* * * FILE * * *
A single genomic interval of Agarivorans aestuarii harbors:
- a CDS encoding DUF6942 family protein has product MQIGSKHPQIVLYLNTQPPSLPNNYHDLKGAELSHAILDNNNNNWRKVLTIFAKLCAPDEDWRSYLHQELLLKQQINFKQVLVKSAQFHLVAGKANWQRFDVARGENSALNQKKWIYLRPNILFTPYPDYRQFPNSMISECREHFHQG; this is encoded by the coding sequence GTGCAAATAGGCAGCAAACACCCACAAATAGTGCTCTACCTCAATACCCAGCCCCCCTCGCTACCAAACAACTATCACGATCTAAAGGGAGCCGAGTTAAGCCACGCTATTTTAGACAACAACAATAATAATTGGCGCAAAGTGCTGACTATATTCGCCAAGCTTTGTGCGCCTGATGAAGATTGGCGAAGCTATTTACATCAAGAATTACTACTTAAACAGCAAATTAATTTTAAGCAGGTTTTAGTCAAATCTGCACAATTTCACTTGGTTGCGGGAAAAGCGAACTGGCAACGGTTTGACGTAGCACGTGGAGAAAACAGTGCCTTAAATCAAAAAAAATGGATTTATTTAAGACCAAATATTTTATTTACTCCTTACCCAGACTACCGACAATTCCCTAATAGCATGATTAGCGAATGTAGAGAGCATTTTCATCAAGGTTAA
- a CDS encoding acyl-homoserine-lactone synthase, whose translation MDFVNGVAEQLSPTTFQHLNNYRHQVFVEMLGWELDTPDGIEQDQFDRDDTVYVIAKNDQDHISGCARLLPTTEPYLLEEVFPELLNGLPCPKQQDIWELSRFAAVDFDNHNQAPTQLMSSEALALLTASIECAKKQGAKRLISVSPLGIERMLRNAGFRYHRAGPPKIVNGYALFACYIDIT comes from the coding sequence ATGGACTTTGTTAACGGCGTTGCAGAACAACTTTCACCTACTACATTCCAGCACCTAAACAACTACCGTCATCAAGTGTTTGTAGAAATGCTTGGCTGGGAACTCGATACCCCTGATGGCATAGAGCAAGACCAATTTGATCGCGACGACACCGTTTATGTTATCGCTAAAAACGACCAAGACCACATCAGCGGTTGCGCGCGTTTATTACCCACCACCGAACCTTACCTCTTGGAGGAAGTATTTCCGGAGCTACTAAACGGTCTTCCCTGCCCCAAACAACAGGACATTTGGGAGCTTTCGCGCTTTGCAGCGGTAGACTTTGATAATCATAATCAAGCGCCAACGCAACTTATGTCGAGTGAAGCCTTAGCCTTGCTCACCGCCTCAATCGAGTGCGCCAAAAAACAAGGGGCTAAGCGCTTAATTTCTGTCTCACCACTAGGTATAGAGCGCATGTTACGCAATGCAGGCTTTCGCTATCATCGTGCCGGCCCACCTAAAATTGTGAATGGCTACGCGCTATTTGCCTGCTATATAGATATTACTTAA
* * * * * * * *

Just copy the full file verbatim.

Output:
A single genomic interval of Agarivorans aestuarii harbors:
- a CDS encoding DUF6942 family protein has product MQIGSKHPQIVLYLNTQPPSLPNNYHDLKGAELSHAILDNNNNNWRKVLTIFAKLCAPDEDWRSYLHQELLLKQQINFKQVLVKSAQFHLVAGKANWQRFDVARGENSALNQKKWIYLRPNILFTPYPDYRQFPNSMISECREHFHQG; this is encoded by the coding sequence GTGCAAATAGGCAGCAAACACCCACAAATAGTGCTCTACCTCAATACCCAGCCCCCCTCGCTACCAAACAACTATCACGATCTAAAGGGAGCCGAGTTAAGCCACGCTATTTTAGACAACAACAATAATAATTGGCGCAAAGTGCTGACTATATTCGCCAAGCTTTGTGCGCCTGATGAAGATTGGCGAAGCTATTTACATCAAGAATTACTACTTAAACAGCAAATTAATTTTAAGCAGGTTTTAGTCAAATCTGCACAATTTCACTTGGTTGCGGGAAAAGCGAACTGGCAACGGTTTGACGTAGCACGTGGAGAAAACAGTGCCTTAAATCAAAAAAAATGGATTTATTTAAGACCAAATATTTTATTTACTCCTTACCCAGACTACCGACAATTCCCTAATAGCATGATTAGCGAATGTAGAGAGCATTTTCATCAAGGTTAA
- a CDS encoding acyl-homoserine-lactone synthase, whose translation MDFVNGVAEQLSPTTFQHLNNYRHQVFVEMLGWELDTPDGIEQDQFDRDDTVYVIAKNDQDHISGCARLLPTTEPYLLEEVFPELLNGLPCPKQQDIWELSRFAAVDFDNHNQAPTQLMSSEALALLTASIECAKKQGAKRLISVSPLGIERMLRNAGFRYHRAGPPKIVNGYALFACYIDIT comes from the coding sequence ATGGACTTTGTTAACGGCGTTGCAGAACAACTTTCACCTACTACATTCCAGCACCTAAACAACTACCGTCATCAAGTGTTTGTAGAAATGCTTGGCTGGGAACTCGATACCCCTGATGGCATAGAGCAAGACCAATTTGATCGCGACGACACCGTTTATGTTATCGCTAAAAACGACCAAGACCACATCAGCGGTTGCGCGCGTTTATTACCCACCACCGAACCTTACCTCTTGGAGGAAGTATTTCCGGAGCTACTAAACGGTCTTCCCTGCCCCAAACAACAGGACATTTGGGAGCTTTCGCGCTTTGCAGCGGTAGACTTTGATAATCATAATCAAGCGCCAACGCAACTTATGTCGAGTGAAGCCTTAGCCTTGCTCACCGCCTCAATCGAGTGCGCCAAAAAACAAGGGGCTAAGCGCTTAATTTCTGTCTCACCACTAGGTATAGAGCGCATGTTACGCAATGCAGGCTTTCGCTATCATCGTGCCGGCCCACCTAAAATTGTGAATGGCTACGCGCTATTTGCCTGCTATATAGATATTACTTAA